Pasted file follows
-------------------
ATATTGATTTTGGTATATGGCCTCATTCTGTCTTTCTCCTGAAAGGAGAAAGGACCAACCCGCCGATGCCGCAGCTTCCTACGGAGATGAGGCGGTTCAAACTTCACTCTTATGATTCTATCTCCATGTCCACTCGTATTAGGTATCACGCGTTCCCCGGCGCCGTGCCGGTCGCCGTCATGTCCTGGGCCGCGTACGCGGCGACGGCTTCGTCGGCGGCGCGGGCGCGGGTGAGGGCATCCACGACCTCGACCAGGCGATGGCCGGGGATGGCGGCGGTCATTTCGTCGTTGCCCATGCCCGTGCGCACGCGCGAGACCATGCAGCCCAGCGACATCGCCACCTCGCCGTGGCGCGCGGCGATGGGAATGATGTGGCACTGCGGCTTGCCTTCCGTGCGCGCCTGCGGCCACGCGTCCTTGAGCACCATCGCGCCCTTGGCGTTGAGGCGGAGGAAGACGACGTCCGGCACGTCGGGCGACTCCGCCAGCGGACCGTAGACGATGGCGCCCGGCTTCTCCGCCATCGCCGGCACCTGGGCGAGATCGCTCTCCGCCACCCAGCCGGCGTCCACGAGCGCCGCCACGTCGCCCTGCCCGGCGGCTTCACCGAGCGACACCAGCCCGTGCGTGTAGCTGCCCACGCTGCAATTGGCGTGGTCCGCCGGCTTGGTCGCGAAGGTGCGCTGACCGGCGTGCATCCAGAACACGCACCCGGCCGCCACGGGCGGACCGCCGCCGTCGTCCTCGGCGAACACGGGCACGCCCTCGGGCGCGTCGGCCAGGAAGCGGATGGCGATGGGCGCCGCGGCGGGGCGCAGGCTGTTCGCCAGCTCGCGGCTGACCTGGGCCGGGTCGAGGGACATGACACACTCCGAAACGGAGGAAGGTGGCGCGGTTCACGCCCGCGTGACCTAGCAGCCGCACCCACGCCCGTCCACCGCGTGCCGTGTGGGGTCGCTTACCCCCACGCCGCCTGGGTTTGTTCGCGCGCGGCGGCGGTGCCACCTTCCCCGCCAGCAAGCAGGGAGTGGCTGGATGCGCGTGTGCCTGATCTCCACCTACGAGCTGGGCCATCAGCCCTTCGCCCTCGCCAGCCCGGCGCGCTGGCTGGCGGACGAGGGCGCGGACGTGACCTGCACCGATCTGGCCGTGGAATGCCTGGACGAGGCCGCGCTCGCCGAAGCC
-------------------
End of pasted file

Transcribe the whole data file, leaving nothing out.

ATATTGATTTTGGTATATGGCCTCATTCTGTCTTTCTCCTGAAAGGAGAAAGGACCAACCCGCCGATGCCGCAGCTTCCTACGGAGATGAGGCGGTTCAAACTTCACTCTTATGATTCTATCTCCATGTCCACTCGTATTAGGTATCACGCGTTCCCCGGCGCCGTGCCGGTCGCCGTCATGTCCTGGGCCGCGTACGCGGCGACGGCTTCGTCGGCGGCGCGGGCGCGGGTGAGGGCATCCACGACCTCGACCAGGCGATGGCCGGGGATGGCGGCGGTCATTTCGTCGTTGCCCATGCCCGTGCGCACGCGCGAGACCATGCAGCCCAGCGACATCGCCACCTCGCCGTGGCGCGCGGCGATGGGAATGATGTGGCACTGCGGCTTGCCTTCCGTGCGCGCCTGCGGCCACGCGTCCTTGAGCACCATCGCGCCCTTGGCGTTGAGGCGGAGGAAGACGACGTCCGGCACGTCGGGCGACTCCGCCAGCGGACCGTAGACGATGGCGCCCGGCTTCTCCGCCATCGCCGGCACCTGGGCGAGATCGCTCTCCGCCACCCAGCCGGCGTCCACGAGCGCCGCCACGTCGCCCTGCCCGGCGGCTTCACCGAGCGACACCAGCCCGTGCGTGTAGCTGCCCACGCTGCAATTGGCGTGGTCCGCCGGCTTGGTCGCGAAGGTGCGCTGACCGGCGTGCATCCAGAACACGCACCCGGCCGCCACGGGCGGACCGCCGCCGTCGTCCTCGGCGAACACGGGCACGCCCTCGGGCGCGTCGGCCAGGAAGCGGATGGCGATGGGCGCCGCGGCGGGGCGCAGGCTGTTCGCCAGCTCGCGGCTGACCTGGGCCGGGTCGAGGGACATGACACACTCCGAAACGGAGGAAGGTGGCGCGGTTCACGCCCGCGTGACCTAGCAGCCGCACCCACGCCCGTCCACCGCGTGCCGTGTGGGGTCGCTTACCCCCACGCCGCCTGGGTTTGTTCGCGCGCGGCGGCGGTGCCACCTTCCCCGCCAGCAAGCAGGGAGTGGCTGGATGCGCGTGTGCCTGATCTCCACCTACGAGCTGGGCCATCAGCCCTTCGCCCTCGCCAGCCCGGCGCGCTGGCTGGCGGACGAGGGCGCGGACGTGACCTGCACCGATCTGGCCGTGGAATGCCTGGACGAGGCCGCGCTCGCCGAAGCC